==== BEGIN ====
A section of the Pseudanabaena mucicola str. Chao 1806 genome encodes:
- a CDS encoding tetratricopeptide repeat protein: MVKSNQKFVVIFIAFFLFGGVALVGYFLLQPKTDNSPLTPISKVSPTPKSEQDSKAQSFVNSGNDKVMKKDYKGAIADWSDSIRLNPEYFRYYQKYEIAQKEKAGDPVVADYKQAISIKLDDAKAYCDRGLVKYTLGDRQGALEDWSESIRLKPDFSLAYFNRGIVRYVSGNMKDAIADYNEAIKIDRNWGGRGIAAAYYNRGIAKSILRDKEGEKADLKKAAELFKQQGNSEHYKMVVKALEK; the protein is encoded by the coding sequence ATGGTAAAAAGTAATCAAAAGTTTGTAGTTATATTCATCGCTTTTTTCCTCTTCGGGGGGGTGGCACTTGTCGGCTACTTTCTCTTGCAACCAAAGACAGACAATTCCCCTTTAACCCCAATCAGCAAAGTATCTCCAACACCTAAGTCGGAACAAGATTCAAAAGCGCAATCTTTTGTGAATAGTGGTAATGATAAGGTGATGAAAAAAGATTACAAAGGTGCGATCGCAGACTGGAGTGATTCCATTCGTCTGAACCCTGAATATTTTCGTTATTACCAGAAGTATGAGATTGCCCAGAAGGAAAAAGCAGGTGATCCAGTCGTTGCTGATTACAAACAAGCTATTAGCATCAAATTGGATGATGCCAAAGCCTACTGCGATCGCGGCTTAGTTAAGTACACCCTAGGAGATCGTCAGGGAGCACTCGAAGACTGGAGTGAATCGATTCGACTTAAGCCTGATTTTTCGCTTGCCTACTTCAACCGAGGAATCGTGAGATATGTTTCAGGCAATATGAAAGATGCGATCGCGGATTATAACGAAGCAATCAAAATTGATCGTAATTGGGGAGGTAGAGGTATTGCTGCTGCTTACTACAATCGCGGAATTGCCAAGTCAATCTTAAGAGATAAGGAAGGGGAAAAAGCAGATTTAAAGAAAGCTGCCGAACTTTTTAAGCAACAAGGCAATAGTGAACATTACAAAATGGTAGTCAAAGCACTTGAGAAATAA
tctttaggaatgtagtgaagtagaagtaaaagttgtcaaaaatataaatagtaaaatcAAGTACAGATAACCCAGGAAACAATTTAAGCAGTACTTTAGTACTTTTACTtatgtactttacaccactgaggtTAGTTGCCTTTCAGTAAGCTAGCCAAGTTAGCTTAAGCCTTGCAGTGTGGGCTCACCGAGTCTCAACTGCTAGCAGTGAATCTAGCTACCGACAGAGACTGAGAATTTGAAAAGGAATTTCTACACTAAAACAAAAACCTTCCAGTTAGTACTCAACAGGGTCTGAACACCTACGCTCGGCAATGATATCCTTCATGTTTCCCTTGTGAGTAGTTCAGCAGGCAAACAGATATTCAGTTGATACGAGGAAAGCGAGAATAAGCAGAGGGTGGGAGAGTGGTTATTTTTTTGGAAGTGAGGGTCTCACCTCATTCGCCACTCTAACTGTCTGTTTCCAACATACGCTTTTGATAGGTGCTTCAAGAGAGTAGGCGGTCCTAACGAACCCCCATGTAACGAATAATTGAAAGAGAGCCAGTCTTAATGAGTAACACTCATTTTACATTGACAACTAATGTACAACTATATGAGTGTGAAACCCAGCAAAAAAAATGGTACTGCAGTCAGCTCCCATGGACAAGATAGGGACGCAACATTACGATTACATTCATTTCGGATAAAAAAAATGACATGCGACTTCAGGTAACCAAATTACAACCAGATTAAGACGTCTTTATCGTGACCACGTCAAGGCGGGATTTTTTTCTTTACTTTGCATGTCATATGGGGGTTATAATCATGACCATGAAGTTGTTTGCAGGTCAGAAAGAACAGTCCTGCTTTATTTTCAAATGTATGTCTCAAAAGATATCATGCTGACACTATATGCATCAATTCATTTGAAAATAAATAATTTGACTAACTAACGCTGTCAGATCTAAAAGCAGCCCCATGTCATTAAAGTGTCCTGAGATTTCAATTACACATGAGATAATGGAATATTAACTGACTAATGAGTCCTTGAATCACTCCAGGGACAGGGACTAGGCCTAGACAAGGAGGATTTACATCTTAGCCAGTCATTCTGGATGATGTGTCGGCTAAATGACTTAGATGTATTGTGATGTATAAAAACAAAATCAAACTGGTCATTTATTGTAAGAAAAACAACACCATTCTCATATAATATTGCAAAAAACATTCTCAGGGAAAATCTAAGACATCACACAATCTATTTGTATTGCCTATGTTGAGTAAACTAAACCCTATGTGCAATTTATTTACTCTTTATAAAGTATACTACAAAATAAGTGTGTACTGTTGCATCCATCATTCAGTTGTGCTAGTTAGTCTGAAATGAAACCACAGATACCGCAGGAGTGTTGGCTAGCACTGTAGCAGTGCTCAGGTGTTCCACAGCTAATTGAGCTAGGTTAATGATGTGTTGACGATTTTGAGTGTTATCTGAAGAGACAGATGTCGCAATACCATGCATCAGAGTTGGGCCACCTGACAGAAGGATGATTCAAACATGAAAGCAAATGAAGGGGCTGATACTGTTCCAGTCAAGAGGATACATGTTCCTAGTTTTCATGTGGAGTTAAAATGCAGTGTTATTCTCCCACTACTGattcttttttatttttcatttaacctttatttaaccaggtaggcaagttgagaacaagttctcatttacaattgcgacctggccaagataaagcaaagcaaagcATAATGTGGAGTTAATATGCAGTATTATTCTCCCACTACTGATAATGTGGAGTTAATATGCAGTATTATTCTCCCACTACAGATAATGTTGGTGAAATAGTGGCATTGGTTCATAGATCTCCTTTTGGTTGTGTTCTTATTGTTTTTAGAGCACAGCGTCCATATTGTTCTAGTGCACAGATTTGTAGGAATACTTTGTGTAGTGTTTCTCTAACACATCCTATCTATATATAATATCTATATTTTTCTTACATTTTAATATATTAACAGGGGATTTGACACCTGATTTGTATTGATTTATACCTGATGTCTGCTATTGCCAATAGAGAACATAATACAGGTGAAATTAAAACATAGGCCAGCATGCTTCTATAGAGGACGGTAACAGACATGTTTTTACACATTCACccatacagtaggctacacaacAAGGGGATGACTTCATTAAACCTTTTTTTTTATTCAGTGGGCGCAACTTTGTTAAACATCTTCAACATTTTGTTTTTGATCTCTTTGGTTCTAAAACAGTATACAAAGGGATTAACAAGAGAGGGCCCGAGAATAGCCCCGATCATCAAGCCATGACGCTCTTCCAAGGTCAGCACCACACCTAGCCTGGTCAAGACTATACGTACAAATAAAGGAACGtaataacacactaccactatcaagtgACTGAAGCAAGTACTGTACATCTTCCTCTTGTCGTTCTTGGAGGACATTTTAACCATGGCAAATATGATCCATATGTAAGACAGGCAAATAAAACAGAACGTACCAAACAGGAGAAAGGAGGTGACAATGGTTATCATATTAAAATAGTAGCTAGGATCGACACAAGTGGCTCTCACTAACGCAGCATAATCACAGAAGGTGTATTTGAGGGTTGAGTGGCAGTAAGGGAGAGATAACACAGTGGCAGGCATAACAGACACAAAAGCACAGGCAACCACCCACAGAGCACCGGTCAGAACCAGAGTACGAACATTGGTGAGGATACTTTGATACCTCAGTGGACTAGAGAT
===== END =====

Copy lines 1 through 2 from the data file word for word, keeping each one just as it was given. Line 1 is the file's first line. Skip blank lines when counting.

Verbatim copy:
A section of the Pseudanabaena mucicola str. Chao 1806 genome encodes:
- a CDS encoding tetratricopeptide repeat protein: MVKSNQKFVVIFIAFFLFGGVALVGYFLLQPKTDNSPLTPISKVSPTPKSEQDSKAQSFVNSGNDKVMKKDYKGAIADWSDSIRLNPEYFRYYQKYEIAQKEKAGDPVVADYKQAISIKLDDAKAYCDRGLVKYTLGDRQGALEDWSESIRLKPDFSLAYFNRGIVRYVSGNMKDAIADYNEAIKIDRNWGGRGIAAAYYNRGIAKSILRDKEGEKADLKKAAELFKQQGNSEHYKMVVKALEK; the protein is encoded by the coding sequence ATGGTAAAAAGTAATCAAAAGTTTGTAGTTATATTCATCGCTTTTTTCCTCTTCGGGGGGGTGGCACTTGTCGGCTACTTTCTCTTGCAACCAAAGACAGACAATTCCCCTTTAACCCCAATCAGCAAAGTATCTCCAACACCTAAGTCGGAACAAGATTCAAAAGCGCAATCTTTTGTGAATAGTGGTAATGATAAGGTGATGAAAAAAGATTACAAAGGTGCGATCGCAGACTGGAGTGATTCCATTCGTCTGAACCCTGAATATTTTCGTTATTACCAGAAGTATGAGATTGCCCAGAAGGAAAAAGCAGGTGATCCAGTCGTTGCTGATTACAAACAAGCTATTAGCATCAAATTGGATGATGCCAAAGCCTACTGCGATCGCGGCTTAGTTAAGTACACCCTAGGAGATCGTCAGGGAGCACTCGAAGACTGGAGTGAATCGATTCGACTTAAGCCTGATTTTTCGCTTGCCTACTTCAACCGAGGAATCGTGAGATATGTTTCAGGCAATATGAAAGATGCGATCGCGGATTATAACGAAGCAATCAAAATTGATCGTAATTGGGGAGGTAGAGGTATTGCTGCTGCTTACTACAATCGCGGAATTGCCAAGTCAATCTTAAGAGATAAGGAAGGGGAAAAAGCAGATTTAAAGAAAGCTGCCGAACTTTTTAAGCAACAAGGCAATAGTGAACATTACAAAATGGTAGTCAAAGCACTTGAGAAATAA